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By Desiderius Erasmus / Longman / 1917
One of the most important figures of the 16th century, Desiderius Erasmus was a leading reformist and Renaissance humanist. Through his works and letters, Erasmus championed that true religion was a matter of inward devotion rather than outward symbols of ceremony and ritual, and sought to reform aspects of the Church from within. His works showed an astonishing intelligence, razor-sharp wit, and an authentic love for God and humanity. Soon after publication, his works were translated and read all over Europe.
The Epistles of Erasmus, vol. 3 contains well over two hundred letters from the years 1517–1518 plus a detailed index.
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Lovers of learning, and all such must be lovers of Erasmus, owe a great debt to the late Mr. Nichols.
—The English Historical Review
Perhaps no man wielded a greater influence in the sixteenth century than Erasmus. Both in his relation to Protestantism and Romanism, Erasmus was an epoch-making personality. The modern age cannot be understood without a study of his writings and the tracing of his influence.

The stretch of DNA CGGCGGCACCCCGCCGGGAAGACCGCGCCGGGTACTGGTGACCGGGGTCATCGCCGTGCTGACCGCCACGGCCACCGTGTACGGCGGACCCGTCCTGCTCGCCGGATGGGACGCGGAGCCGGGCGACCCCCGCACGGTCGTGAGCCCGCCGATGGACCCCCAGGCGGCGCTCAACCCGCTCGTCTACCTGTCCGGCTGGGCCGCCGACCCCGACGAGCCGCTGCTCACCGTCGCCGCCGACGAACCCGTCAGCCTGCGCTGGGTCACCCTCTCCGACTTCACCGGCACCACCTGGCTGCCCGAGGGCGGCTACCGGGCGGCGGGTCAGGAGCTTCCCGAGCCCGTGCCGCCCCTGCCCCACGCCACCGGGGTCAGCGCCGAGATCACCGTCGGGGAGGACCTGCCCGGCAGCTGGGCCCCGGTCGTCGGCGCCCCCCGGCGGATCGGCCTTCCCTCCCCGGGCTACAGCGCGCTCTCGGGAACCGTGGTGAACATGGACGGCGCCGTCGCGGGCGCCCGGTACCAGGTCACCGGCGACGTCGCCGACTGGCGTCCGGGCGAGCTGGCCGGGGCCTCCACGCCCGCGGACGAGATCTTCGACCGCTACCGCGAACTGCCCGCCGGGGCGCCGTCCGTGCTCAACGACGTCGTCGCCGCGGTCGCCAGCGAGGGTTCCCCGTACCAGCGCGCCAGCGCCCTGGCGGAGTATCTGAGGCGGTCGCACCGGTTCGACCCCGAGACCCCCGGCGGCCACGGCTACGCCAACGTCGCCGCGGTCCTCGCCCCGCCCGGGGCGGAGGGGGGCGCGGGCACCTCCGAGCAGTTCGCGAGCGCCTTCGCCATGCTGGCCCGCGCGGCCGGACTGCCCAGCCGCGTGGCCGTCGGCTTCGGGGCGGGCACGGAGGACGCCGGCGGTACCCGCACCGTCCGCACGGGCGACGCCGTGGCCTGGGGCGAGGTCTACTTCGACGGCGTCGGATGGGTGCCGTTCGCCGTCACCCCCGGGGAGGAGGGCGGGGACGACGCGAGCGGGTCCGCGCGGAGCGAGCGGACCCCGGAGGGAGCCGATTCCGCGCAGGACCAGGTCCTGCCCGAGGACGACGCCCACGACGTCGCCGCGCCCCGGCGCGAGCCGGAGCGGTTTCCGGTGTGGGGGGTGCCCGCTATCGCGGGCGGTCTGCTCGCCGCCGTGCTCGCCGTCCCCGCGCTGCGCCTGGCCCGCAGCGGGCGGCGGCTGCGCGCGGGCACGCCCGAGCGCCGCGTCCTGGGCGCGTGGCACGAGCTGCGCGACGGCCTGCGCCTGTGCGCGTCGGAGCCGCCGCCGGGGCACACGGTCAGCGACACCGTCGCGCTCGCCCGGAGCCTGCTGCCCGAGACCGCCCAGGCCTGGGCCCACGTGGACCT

—The Reformed Church Review
To read Erasmus is to grow in wisdom.
—Journal of the Evangelical Theological Society
Desiderius Erasmus (1466–1536) was a priest, scholar, author, and translator known as a leading figure in the Renaissance humanist movement before and during the Reformation. In 1506 he graduated as Doctor of Divinity from Turin University, and later was Lady Margaret's Professor of Divinity at the University of Cambridge. He then taught at Queens College, Cambridge for five years before becoming an independent scholar. Erasmus' works were very influential; his books were produced in many editions and translations and printed all through Europe during his lifetime.
Francis Morgan Nichols was born in 1826. Nichols was also the translator of works such as Britton, The Roman Forum, The Marvels of Rome, and The History of Dedham. He died in 1915.